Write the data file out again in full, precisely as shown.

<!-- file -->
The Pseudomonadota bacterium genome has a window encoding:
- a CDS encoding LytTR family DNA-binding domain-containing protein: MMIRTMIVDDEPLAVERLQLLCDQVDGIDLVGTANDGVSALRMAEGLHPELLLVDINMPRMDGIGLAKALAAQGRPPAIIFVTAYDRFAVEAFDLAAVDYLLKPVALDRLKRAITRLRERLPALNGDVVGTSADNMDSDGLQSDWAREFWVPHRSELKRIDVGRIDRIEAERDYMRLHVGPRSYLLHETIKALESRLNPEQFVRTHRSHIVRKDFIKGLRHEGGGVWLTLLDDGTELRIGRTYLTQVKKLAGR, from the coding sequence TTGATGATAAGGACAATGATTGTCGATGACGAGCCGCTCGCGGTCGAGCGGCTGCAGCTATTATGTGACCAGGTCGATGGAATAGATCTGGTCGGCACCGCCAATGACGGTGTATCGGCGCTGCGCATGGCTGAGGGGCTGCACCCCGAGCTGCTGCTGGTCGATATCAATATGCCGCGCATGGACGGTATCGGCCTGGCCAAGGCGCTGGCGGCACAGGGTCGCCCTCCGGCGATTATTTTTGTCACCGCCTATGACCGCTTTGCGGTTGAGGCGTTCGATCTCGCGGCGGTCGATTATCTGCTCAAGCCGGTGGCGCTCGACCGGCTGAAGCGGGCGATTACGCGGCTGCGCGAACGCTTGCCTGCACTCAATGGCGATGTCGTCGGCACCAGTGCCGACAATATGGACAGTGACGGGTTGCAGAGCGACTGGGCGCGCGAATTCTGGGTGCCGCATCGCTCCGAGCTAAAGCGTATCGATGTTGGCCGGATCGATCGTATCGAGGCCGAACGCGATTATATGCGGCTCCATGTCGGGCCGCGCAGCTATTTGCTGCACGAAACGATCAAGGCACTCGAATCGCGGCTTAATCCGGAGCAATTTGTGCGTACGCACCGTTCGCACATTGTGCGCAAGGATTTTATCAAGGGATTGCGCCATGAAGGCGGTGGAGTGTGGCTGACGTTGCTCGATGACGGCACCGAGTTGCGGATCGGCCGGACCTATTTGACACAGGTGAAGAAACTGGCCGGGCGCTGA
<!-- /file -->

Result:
The Pseudomonadota bacterium genome has a window encoding:
- a CDS encoding LytTR family DNA-binding domain-containing protein: MMIRTMIVDDEPLAVERLQLLCDQVDGIDLVGTANDGVSALRMAEGLHPELLLVDINMPRMDGIGLAKALAAQGRPPAIIFVTAYDRFAVEAFDLAAVDYLLKPVALDRLKRAITRLRERLPALNGDVVGTSADNMDSDGLQSDWAREFWVPHRSELKRIDVGRIDRIEAERDYMRLHVGPRSYLLHETIKALESRLNPEQFVRTHRSHIVRKDFIKGLRHEGGGVWLTLLDDGTELRIGRTYLTQVKKLAGR, from the coding sequence TTGATGATAAGGACAATGATTGTCGATGACGAGCCGCTCGCGGTCGAGCGGCTGCAGCTATTATGTGACCAGGTCGATGGAATAGATCTGGTCGGCACCGCCAATGACGGTGTATCGGCGCTGCGCATGGCTGAGGGGCTGCACCCCGAGCTGCTGCTGGTCGATATCAATATGCCGCGCATGGACGGTATCGGCCTGGCCAAGGCGCTGGCGGCACAGGGTCGCCCTCCGGCGATTATTTTTGTCACCGCCTATGACCGCTTTGCGGTTGAGGCGTTCGATCTCGCGGCGGTCGATTATCTGCTCAAGCCGGTGGCGCTCGACCGGCTGAAGCGGGCGATTACGCGGCTGCGCGAACGCTTGCCTGCACTCAATGGCGATGTCGTCGGCACCAGTGCCGACAATATGGACAGTGACGGGTTGCAGAGCGACTGGGCGCGCGAATTCTGGGTGCCGCATCGCTCCGAGCTAAAGCGTATCGATGTTGGCCGGATCGATCGTATCGAGGCCGAACGCGATTATATGCGGCTCCATGTCGGGCCGCGCAGCTATTTGCTGCACGAAACGATCAAGGCACTCGAATCGCGGCTTAATCCGGAGCAATTTGTGCGTACGCACCGTTCGCACATTGTGCGCAAGGATTTTATCAAGGGATTGCGCCATGAAGGCGGTGGAGTGTGGCTGACGTTGCTCGATGACGGCACCGAGTTGCGGATCGGCCGGACCTATTTGACACAGGTGAAGAAACTGGCCGGGCGCTGA